Greater Flamingos skip Okhla, find new haven in Najafgarh
The Greater Flamingo (Phoenicopterus roseus) has found a new open home in the Capital, the Najafgarh Jheel and marshlands.
The tall, attractive, rosy-white pink billed coastal birds have given their traditional habitats in Okhla and Sultanpur sanctuary a miss in the last three years, birdwatchers claimed.
The Greater Flamingo is a popular resident of west Africa, sub-saharan Africa, the Mediterranean regions, southwest and south Asia (especially Pakistan, Bangladesh, Sri Lanka, the coastal belt of Maharashtra, Gujarat, and Odisha in India). It migrates to the wetlands of Rajasthan, NCR-Delhi, Uttar Pradesh and Madhya Pradesh (Chambal) and feeds on crustaceans, worms, insect larvae and seeds of marsh plants.
Birdwatchers claim that the Okhla Bird Sanctuary and the Sultanpur National Park in Delhi-NCR used to be the natural migration spots for these majestic birds till almost some years ago.
The maximum population of flamingoes recorded at Okhla Bird Sanctuary was in 1999, when more than 500 such birds were counted during the yearly Asian Waterbird Census.
“However, census reports of later years show a regular but fluctuating count of the birds at the Okhla Bird Sanctuary in 2010, 2011 and 2012 and a declining count between 2013 and 2015. In 2016, the birds have given Okhla a complete miss,” said ecologist TK Roy, who is the Delhi state coordinator of the Asian Waterbird Census, Wetlands International South Asia.
The suitable habitat of Greater Flamingos for congregation and feeding includes marshland that is thickly covered with water hyacinth. This habitat can be highly disturbed by cattle movement on the wetland and various forms of human encroachments.
“Due to degrading habitat and disturbances, the Greater Flamingo has become sparse in Okhla and Sultanpur and have now instead shifted to new open habitats like the Najafgarh Jheel and the marshlands. This is adjacent to the longest sewage drain in Delhi and has a good feeding habitat. The yearly Asian Waterbird Census (AWC) reports show regular and increasing population of Greater Flamingo at Najafgarh Jheel & marshlands from 2014 to 2016. Even now in the monsoons, they are here in large numbers,” Roy said.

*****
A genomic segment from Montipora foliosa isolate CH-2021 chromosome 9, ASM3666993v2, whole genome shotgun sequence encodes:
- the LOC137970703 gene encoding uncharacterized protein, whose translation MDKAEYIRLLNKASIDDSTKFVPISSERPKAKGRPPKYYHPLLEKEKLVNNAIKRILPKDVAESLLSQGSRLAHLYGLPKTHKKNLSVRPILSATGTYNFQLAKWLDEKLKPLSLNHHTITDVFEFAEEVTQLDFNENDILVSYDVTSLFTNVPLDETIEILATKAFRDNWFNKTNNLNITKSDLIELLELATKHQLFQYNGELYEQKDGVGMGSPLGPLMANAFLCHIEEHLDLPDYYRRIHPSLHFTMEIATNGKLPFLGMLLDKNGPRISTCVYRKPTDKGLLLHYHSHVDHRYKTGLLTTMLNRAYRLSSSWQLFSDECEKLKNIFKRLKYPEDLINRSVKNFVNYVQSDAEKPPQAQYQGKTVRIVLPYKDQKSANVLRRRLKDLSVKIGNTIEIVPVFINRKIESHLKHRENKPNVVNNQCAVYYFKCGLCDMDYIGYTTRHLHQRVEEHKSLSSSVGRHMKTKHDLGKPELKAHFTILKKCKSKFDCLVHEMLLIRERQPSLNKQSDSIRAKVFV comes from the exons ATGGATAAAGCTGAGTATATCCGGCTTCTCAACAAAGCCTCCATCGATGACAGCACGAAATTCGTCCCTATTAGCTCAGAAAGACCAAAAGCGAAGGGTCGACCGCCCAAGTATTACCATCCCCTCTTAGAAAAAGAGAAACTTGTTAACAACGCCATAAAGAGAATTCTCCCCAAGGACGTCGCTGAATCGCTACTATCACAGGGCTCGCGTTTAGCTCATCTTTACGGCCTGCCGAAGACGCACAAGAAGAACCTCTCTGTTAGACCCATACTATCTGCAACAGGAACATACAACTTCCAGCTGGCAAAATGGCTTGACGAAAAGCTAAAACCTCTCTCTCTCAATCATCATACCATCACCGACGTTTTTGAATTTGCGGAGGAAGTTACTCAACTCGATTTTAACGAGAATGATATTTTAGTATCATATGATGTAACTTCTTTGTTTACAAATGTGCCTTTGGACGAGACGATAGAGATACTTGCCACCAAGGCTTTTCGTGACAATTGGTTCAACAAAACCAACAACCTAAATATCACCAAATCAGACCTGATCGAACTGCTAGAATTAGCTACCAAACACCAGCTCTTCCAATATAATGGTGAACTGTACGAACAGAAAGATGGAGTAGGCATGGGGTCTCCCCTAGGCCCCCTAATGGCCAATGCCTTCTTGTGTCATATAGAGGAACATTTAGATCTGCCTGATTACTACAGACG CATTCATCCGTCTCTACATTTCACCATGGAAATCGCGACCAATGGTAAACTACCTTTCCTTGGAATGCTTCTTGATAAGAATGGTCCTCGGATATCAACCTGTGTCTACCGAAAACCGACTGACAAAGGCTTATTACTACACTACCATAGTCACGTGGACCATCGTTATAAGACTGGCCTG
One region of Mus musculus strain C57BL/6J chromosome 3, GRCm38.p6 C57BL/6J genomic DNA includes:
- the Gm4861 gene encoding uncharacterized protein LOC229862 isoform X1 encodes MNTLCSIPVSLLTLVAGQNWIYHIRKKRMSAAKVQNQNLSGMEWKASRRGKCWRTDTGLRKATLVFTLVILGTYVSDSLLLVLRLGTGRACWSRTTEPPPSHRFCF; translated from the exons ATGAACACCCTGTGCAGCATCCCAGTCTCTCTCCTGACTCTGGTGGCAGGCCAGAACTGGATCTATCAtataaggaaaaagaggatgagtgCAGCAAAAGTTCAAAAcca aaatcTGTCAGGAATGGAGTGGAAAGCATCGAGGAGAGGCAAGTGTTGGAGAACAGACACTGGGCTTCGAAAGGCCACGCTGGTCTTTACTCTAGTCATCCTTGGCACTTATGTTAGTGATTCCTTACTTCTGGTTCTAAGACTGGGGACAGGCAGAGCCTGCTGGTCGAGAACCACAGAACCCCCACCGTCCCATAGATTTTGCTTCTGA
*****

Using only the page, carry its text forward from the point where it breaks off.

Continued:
Najafgarh Jheel or lake is now home to other resident wetland birds too. The Najafgarh drain connects the lake to the Yamuna river near Wazirabad in north Delhi.
Birdwatcher Wing Commander Vijay Sethi says the only good thing is that these birds are still in Delhi-NCR. “Around 7-8 years back, you could see 500-600 flamingos in Okhla at one time. This number has gone down dramatically. Now they are being sighted in Najafgarh. The reasons for their disappearance from Okhla could be the high tension cables, which usually drive away birds, and the excessive urbanisation in the form of tall buildings near the sanctuary,” Sethi said.
Another avid bird watcher Bharati Chaturvedi, who is also the director of Chintan Environmental Research and Action Group, says Najafgarh has over the year become a haven for birds in recent years.
“With the neighbouring areas being concretised, Najafgarh has emerged as a refuge for birds who may have lost their habitat and show up here. More and more bird watchers are visiting Najafgarh in recent years,” Chaturvedi said.